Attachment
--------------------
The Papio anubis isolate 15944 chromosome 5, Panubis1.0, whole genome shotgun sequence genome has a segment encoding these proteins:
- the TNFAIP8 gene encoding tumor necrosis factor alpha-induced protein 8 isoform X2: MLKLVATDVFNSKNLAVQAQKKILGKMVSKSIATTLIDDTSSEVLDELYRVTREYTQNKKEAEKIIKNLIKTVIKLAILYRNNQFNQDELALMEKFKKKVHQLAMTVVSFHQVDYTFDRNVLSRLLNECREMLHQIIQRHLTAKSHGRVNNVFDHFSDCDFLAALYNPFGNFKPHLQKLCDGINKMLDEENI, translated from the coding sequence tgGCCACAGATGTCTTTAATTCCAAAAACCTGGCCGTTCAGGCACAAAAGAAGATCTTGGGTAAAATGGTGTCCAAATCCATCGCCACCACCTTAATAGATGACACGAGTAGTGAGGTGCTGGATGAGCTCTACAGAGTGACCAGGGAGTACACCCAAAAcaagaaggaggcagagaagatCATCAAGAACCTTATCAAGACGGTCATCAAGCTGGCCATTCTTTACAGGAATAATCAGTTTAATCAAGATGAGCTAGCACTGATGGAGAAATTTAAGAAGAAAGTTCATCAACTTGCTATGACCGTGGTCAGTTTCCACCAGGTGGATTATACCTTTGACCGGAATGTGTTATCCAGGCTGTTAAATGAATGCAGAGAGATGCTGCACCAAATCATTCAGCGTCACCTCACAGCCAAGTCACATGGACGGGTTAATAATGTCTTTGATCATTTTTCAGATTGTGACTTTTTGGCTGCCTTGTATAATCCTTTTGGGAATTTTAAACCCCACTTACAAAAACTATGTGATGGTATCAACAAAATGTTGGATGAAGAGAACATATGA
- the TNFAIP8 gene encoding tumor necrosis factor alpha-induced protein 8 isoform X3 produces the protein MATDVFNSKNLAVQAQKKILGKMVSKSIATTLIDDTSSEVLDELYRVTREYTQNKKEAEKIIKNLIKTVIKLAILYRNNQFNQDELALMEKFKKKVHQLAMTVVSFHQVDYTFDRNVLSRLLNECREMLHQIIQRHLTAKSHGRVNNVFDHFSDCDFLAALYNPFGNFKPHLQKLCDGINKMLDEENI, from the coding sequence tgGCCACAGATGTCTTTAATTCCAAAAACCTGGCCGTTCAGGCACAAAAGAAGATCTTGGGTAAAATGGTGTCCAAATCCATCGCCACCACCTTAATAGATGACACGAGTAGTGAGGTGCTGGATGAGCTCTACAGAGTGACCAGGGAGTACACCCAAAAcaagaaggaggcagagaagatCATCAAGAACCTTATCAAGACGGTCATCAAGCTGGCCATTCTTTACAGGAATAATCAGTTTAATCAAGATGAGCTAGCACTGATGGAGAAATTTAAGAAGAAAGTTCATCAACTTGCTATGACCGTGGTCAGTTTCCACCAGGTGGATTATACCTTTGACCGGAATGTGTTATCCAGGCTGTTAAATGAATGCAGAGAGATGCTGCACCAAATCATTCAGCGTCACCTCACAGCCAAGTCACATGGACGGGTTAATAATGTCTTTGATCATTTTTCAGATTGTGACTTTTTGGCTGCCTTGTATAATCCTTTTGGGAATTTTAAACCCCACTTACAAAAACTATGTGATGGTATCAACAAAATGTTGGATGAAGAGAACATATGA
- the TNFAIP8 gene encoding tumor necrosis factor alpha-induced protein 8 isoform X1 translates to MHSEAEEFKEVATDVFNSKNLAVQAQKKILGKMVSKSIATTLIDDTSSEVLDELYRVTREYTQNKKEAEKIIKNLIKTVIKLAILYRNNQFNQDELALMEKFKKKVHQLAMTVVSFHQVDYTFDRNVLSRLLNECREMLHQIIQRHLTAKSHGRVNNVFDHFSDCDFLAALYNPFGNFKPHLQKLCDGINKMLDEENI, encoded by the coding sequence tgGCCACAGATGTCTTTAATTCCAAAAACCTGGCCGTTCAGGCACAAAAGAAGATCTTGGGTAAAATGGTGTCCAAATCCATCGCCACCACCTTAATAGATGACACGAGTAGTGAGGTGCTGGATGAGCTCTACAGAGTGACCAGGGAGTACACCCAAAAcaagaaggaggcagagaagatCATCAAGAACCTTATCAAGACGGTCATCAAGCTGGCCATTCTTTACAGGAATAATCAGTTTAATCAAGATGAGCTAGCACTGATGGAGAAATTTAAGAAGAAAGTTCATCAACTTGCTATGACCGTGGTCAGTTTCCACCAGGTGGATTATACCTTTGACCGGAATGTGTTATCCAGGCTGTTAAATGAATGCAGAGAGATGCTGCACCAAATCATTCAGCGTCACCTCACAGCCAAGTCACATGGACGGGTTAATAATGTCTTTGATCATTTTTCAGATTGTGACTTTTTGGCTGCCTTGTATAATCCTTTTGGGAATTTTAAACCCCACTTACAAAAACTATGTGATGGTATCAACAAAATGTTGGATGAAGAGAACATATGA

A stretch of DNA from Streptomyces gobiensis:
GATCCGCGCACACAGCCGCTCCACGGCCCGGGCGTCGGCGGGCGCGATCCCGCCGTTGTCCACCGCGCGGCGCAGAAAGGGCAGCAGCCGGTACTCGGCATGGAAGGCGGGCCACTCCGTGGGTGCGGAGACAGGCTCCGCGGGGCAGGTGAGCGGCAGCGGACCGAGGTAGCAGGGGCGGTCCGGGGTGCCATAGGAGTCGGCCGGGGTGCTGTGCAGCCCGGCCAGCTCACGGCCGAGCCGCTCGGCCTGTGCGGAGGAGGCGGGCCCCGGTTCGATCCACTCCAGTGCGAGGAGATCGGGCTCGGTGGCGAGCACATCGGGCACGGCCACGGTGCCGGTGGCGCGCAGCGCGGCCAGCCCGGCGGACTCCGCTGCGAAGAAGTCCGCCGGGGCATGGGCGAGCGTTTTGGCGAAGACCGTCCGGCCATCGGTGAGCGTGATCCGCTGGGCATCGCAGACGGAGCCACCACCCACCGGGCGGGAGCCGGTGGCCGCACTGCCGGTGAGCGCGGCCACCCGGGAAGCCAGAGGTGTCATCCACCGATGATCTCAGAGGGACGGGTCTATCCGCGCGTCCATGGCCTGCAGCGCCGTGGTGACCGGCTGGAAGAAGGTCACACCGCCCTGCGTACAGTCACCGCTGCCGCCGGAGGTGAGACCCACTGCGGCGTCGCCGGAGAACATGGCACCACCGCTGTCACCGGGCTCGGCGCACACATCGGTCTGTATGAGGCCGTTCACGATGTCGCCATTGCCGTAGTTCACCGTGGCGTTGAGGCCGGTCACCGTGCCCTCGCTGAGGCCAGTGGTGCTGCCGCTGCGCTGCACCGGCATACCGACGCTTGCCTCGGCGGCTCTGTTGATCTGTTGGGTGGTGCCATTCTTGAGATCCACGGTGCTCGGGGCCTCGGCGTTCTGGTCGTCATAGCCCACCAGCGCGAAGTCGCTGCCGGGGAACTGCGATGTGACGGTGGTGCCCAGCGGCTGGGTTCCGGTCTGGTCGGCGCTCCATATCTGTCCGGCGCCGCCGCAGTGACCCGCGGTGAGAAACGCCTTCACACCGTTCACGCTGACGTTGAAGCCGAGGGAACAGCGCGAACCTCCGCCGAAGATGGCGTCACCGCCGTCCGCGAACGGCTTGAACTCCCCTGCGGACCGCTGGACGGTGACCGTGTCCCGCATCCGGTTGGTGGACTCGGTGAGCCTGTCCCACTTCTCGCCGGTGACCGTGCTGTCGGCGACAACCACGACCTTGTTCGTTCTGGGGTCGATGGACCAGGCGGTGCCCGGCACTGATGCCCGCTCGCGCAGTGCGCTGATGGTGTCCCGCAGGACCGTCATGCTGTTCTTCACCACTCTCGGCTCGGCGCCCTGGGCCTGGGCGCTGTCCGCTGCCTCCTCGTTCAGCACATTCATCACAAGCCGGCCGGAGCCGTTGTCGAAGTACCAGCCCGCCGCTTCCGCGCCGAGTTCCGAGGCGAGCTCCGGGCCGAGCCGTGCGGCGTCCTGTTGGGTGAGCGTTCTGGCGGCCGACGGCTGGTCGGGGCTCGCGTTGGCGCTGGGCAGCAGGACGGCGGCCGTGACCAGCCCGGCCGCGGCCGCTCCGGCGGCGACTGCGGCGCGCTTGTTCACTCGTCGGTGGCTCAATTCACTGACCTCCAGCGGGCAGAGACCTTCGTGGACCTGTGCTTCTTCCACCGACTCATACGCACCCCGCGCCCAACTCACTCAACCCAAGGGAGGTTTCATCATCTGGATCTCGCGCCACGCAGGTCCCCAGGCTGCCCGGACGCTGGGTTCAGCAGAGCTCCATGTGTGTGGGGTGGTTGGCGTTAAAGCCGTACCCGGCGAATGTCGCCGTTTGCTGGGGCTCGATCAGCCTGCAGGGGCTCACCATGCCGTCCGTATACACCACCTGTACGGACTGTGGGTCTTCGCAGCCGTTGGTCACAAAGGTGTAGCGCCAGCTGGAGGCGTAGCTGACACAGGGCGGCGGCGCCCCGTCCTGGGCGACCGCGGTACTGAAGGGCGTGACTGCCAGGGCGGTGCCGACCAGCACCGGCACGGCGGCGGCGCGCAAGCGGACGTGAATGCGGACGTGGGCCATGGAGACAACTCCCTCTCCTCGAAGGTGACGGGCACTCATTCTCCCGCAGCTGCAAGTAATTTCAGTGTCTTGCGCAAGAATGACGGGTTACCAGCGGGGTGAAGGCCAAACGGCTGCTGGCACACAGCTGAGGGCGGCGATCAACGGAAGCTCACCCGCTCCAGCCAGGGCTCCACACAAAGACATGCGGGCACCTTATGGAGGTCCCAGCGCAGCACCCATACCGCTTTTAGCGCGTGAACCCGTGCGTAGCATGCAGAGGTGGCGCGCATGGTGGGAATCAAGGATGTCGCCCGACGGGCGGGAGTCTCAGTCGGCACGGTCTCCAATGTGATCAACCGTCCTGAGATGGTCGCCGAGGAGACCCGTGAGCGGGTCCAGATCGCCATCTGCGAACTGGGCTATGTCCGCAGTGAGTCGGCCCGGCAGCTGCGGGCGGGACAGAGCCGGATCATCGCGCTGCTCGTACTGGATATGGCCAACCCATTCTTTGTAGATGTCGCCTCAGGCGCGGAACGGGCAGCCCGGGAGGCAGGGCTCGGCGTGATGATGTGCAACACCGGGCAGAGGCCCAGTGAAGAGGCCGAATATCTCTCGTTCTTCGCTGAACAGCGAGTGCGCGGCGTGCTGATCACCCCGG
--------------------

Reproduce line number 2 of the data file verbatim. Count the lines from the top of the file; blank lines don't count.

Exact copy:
- the TNFAIP8 gene encoding tumor necrosis factor alpha-induced protein 8 isoform X2: MLKLVATDVFNSKNLAVQAQKKILGKMVSKSIATTLIDDTSSEVLDELYRVTREYTQNKKEAEKIIKNLIKTVIKLAILYRNNQFNQDELALMEKFKKKVHQLAMTVVSFHQVDYTFDRNVLSRLLNECREMLHQIIQRHLTAKSHGRVNNVFDHFSDCDFLAALYNPFGNFKPHLQKLCDGINKMLDEENI, translated from the coding sequence tgGCCACAGATGTCTTTAATTCCAAAAACCTGGCCGTTCAGGCACAAAAGAAGATCTTGGGTAAAATGGTGTCCAAATCCATCGCCACCACCTTAATAGATGACACGAGTAGTGAGGTGCTGGATGAGCTCTACAGAGTGACCAGGGAGTACACCCAAAAcaagaaggaggcagagaagatCATCAAGAACCTTATCAAGACGGTCATCAAGCTGGCCATTCTTTACAGGAATAATCAGTTTAATCAAGATGAGCTAGCACTGATGGAGAAATTTAAGAAGAAAGTTCATCAACTTGCTATGACCGTGGTCAGTTTCCACCAGGTGGATTATACCTTTGACCGGAATGTGTTATCCAGGCTGTTAAATGAATGCAGAGAGATGCTGCACCAAATCATTCAGCGTCACCTCACAGCCAAGTCACATGGACGGGTTAATAATGTCTTTGATCATTTTTCAGATTGTGACTTTTTGGCTGCCTTGTATAATCCTTTTGGGAATTTTAAACCCCACTTACAAAAACTATGTGATGGTATCAACAAAATGTTGGATGAAGAGAACATATGA